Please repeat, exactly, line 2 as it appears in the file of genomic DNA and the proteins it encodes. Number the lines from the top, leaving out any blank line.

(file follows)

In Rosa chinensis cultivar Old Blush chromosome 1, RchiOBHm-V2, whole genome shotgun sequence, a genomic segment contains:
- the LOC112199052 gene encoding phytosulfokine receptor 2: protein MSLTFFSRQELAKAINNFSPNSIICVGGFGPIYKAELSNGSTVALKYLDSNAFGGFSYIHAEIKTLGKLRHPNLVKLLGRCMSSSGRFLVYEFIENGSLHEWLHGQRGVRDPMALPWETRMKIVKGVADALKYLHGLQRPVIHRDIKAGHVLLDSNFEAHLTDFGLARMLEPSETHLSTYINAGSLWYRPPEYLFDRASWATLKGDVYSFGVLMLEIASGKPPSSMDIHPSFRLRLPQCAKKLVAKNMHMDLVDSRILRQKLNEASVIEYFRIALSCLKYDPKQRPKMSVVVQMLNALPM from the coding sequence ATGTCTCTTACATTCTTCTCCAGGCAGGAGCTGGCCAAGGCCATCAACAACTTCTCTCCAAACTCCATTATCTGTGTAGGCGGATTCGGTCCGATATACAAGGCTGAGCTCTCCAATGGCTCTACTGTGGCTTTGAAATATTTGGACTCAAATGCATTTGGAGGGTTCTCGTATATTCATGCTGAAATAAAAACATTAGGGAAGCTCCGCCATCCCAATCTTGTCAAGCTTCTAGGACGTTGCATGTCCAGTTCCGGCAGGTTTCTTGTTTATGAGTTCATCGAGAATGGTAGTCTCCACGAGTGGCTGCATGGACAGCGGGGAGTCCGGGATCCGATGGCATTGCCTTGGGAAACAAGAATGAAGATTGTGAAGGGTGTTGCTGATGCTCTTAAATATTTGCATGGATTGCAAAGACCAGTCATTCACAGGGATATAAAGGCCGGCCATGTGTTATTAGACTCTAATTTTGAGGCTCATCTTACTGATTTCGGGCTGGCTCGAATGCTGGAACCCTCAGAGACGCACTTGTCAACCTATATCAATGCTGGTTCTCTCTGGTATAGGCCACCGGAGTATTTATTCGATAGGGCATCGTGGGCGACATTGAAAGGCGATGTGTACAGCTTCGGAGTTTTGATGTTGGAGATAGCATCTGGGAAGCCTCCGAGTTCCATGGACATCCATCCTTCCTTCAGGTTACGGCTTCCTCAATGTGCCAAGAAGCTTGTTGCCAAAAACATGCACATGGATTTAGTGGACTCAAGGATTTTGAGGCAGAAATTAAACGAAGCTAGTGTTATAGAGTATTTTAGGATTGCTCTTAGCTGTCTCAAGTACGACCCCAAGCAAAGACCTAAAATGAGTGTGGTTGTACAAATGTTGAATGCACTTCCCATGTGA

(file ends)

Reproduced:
- the LOC112199052 gene encoding phytosulfokine receptor 2: protein MSLTFFSRQELAKAINNFSPNSIICVGGFGPIYKAELSNGSTVALKYLDSNAFGGFSYIHAEIKTLGKLRHPNLVKLLGRCMSSSGRFLVYEFIENGSLHEWLHGQRGVRDPMALPWETRMKIVKGVADALKYLHGLQRPVIHRDIKAGHVLLDSNFEAHLTDFGLARMLEPSETHLSTYINAGSLWYRPPEYLFDRASWATLKGDVYSFGVLMLEIASGKPPSSMDIHPSFRLRLPQCAKKLVAKNMHMDLVDSRILRQKLNEASVIEYFRIALSCLKYDPKQRPKMSVVVQMLNALPM from the coding sequence ATGTCTCTTACATTCTTCTCCAGGCAGGAGCTGGCCAAGGCCATCAACAACTTCTCTCCAAACTCCATTATCTGTGTAGGCGGATTCGGTCCGATATACAAGGCTGAGCTCTCCAATGGCTCTACTGTGGCTTTGAAATATTTGGACTCAAATGCATTTGGAGGGTTCTCGTATATTCATGCTGAAATAAAAACATTAGGGAAGCTCCGCCATCCCAATCTTGTCAAGCTTCTAGGACGTTGCATGTCCAGTTCCGGCAGGTTTCTTGTTTATGAGTTCATCGAGAATGGTAGTCTCCACGAGTGGCTGCATGGACAGCGGGGAGTCCGGGATCCGATGGCATTGCCTTGGGAAACAAGAATGAAGATTGTGAAGGGTGTTGCTGATGCTCTTAAATATTTGCATGGATTGCAAAGACCAGTCATTCACAGGGATATAAAGGCCGGCCATGTGTTATTAGACTCTAATTTTGAGGCTCATCTTACTGATTTCGGGCTGGCTCGAATGCTGGAACCCTCAGAGACGCACTTGTCAACCTATATCAATGCTGGTTCTCTCTGGTATAGGCCACCGGAGTATTTATTCGATAGGGCATCGTGGGCGACATTGAAAGGCGATGTGTACAGCTTCGGAGTTTTGATGTTGGAGATAGCATCTGGGAAGCCTCCGAGTTCCATGGACATCCATCCTTCCTTCAGGTTACGGCTTCCTCAATGTGCCAAGAAGCTTGTTGCCAAAAACATGCACATGGATTTAGTGGACTCAAGGATTTTGAGGCAGAAATTAAACGAAGCTAGTGTTATAGAGTATTTTAGGATTGCTCTTAGCTGTCTCAAGTACGACCCCAAGCAAAGACCTAAAATGAGTGTGGTTGTACAAATGTTGAATGCACTTCCCATGTGA